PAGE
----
Beauty, culture, flavour and tradition. This month, Louis Labron-Johnson travels to one of Italy’s best-kept secrets, where he discovers Nudo olive oil, tastes great Italian wines and learns the local processes of the growth and manufacture of these ancient Roman staples…
Aspectacular region on the east coast of Italy, Le Marche has largely been ignored in favour of its more glamorous neighbour – Tuscany. The consequence? An unspoilt area of outstanding natural splendour where visitors can experience rural Italian life free from the trappings of tourism.
Le Marche is one of Italy’s finest and most fertile grape-and olive-growing regions. All across the countryside the hillocks are strewn with green, rust and amber vines and trees arranged in haphazard patchwork thickets.
Eight years ago, olive oil makers Jason and Cathy bought Rosalio, a farmhouse set within a 21-acre olive grove. Here, they conceived Nudo’s Adopt an olive tree programme, which enables you to adopt one of nearly 1,000 olive trees in their grove. Your tree will be cared for and flourish, and bi-annually you will be sent exquisite tins of olive oil – in spring pure, in autumn three tins of naturally flavoured oils with fresh lemons, basil, mandarins or garlic. Tasting olive oil from your own tree many miles away on a hillside in Italy has a genuine romance to it – many ‘tree parents’ like to visit their adoptees, and Jason and Cathy are always more than happy to oblige.
Tasting the oil is an art in itself, and Barbara Alfei – chief oil taster in Le Marche – is Michelangelo. Barbara demonstrates how to determine the properties of the oil: pour a little oil into a receptacle, and warm in your hands for a minute. Smell the oil and try to detect aromas – is there artichoke there, a hint of apple? Take a small sip, and roll the oil around your mouth, then take short, sharp breaths through clenched teeth to aspirate the oil. There should be a peppery kick at the back of your throat, offset by bitterness at the front: A fine oil will have the perfect balance between peppery, bitter, fresh and pungent properties.
The Art of Making Olive Oil
Italians have been making olive oil for centuries – it’s in their blood. But in the Corradini olive press in the tiny village of Macina there are two camps with opposing views on how to extract the oil: the traditional way is favoured by the older generations, who crush the olives with huge granite wheels to make a paste, before smearing the paste on plastic mats. These mats are stacked in a press, causing the oil to dribble down. Unfortunately this method exposes the oil too much, causing it to oxidise and lose flavour. The mats are rarely washed; after several weeks the oil is dark and tar-like, and will never be of extra-virgin quality.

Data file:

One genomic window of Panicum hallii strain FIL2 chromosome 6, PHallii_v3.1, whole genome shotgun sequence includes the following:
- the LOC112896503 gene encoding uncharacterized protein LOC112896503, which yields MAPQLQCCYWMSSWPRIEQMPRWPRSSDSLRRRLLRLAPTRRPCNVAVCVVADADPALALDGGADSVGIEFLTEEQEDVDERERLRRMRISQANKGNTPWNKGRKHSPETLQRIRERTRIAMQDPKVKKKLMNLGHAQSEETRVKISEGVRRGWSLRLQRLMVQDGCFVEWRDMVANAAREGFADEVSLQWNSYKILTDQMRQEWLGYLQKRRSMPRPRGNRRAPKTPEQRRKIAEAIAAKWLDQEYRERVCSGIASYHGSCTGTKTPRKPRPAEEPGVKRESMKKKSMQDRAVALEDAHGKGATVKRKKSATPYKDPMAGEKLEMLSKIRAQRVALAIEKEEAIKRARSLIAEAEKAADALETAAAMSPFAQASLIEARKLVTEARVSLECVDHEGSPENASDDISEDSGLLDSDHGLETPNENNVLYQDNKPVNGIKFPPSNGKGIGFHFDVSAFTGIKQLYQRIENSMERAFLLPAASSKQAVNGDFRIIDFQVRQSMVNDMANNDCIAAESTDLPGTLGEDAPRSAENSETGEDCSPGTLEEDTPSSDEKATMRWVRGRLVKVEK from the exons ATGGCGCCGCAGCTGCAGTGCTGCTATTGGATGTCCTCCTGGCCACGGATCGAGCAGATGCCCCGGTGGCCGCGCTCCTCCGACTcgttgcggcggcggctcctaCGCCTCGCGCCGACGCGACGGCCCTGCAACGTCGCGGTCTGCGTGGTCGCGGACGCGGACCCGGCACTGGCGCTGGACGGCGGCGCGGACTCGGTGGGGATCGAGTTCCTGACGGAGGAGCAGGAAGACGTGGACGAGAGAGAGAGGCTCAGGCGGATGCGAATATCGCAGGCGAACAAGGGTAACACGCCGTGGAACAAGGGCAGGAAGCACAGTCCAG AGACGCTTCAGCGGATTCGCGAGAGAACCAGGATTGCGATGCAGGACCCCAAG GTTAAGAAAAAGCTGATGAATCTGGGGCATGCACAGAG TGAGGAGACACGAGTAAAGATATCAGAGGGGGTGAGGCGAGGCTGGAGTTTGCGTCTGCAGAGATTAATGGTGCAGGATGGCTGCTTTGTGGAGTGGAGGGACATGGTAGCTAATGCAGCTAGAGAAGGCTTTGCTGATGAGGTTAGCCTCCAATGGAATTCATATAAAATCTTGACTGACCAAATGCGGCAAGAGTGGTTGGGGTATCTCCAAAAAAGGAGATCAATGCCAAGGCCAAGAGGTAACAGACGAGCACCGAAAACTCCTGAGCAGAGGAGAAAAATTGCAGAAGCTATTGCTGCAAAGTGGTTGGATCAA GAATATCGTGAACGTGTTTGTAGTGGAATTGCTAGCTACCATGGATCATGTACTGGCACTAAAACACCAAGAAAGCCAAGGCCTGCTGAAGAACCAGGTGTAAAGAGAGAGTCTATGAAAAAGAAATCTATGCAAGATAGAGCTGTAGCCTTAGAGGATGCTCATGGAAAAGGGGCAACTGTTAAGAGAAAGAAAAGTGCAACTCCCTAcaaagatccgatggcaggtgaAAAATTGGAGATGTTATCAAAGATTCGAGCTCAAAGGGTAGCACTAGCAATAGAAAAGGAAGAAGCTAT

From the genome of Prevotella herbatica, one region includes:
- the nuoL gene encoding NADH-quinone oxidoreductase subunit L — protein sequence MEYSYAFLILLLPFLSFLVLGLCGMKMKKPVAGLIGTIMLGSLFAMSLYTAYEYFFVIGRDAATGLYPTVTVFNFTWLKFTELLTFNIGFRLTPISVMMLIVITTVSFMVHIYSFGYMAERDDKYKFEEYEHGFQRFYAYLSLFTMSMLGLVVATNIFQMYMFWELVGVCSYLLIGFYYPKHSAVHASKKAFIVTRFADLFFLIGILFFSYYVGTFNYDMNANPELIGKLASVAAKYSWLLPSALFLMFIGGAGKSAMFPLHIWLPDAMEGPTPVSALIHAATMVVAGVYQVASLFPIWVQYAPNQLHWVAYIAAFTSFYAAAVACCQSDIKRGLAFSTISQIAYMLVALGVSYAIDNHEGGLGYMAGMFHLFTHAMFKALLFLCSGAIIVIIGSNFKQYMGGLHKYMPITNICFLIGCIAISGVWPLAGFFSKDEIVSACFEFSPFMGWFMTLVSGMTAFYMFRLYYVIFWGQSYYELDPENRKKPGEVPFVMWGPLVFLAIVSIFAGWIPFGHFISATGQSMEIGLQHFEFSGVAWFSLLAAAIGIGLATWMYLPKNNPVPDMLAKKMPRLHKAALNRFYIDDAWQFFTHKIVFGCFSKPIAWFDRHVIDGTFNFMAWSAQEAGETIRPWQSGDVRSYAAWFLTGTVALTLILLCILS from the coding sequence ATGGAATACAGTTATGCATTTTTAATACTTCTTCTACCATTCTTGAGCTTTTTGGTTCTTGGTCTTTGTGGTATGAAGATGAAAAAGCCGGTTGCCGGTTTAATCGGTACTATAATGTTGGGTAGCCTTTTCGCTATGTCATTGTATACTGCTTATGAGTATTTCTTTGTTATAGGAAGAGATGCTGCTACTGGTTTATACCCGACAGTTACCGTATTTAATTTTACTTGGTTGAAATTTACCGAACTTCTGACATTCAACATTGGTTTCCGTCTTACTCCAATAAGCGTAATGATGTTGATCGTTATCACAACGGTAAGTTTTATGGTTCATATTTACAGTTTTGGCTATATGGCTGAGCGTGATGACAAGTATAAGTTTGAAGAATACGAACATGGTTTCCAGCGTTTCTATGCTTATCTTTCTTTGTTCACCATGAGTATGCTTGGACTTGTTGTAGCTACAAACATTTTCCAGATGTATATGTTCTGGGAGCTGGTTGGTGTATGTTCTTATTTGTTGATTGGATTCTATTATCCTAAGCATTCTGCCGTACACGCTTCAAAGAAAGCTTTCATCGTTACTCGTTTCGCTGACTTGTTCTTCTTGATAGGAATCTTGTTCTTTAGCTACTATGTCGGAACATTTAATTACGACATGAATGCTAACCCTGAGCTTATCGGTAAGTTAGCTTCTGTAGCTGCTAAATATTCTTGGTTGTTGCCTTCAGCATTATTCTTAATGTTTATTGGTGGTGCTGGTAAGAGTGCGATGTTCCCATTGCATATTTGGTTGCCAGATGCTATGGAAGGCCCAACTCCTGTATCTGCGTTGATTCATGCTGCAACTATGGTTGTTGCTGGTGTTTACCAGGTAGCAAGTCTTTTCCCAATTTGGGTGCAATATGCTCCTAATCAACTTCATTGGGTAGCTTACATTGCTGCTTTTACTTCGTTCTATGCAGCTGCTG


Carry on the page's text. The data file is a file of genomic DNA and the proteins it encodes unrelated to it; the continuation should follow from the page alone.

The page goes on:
Recent innovations in the craft have led to a new type of centrifuge system, where more olives can be pressed rapidly in a controlled environment, resulting in much fresher, purer oil. In a series of stainless steel machines that snake around a large warehouse, the Marchetti olives are washed then crushed in a granite press. At this point Nudo may add fresh lemons, basil or mandarins.
The oil, water and pulp seep out together into a cylindrical machine that spins incredibly fast, causing the components to separate due to their differing weights. They are slowly siphoned out individually and nothing is wasted: the extra virgin oil is bottled, the water used as fertiliser for fields, and the olive pulp and stones are sold to large companies, who chemically extract inferior ‘pomace’ oil from them.
At the height of the season, Corrado – the third-generation owner of the press – can spend days on end without sleep, as every grove-owner in the area brings him olives to press.
The Wine Country
Visiting local winemakers is fascinating, their passion and knowledge of the land and its produce inspiring: in Osimo, Umani Ronchi create superb whites from Verdicchio and Trebbiano grapes, and reds mainly from Montepulciano, aged in steel or ornate oak casks in a cellar burrowed into a hillside.
In Cossignano, at the Fiorano Agriturismo, organic wine and olive oil producer Paolo – one of the first collaborators in Nudo’s Adopt an Olive Tree programme – talks animatedly about his vineyards and groves, where each grapevine or olive tree is planted in a particular spot. The differing levels of acidity in the soil, as well as elevation and gradient of land are all significant to the outcome of the produce. The hardy olive trees can be placed on steep hills, whereas the delicate grapevines are cloistered in the shelter of the valley.
With its hills and valleys, mountains and beaches, fantastic food and fine wines, Le Marche is a region begging to be devoured. People here know how to live – contented, serene and well-fed – making Le Marche the perfect destination for culinary discovery, a relaxing jaunt or a visit to your Nudo olive tree. Get there before the travel agents do.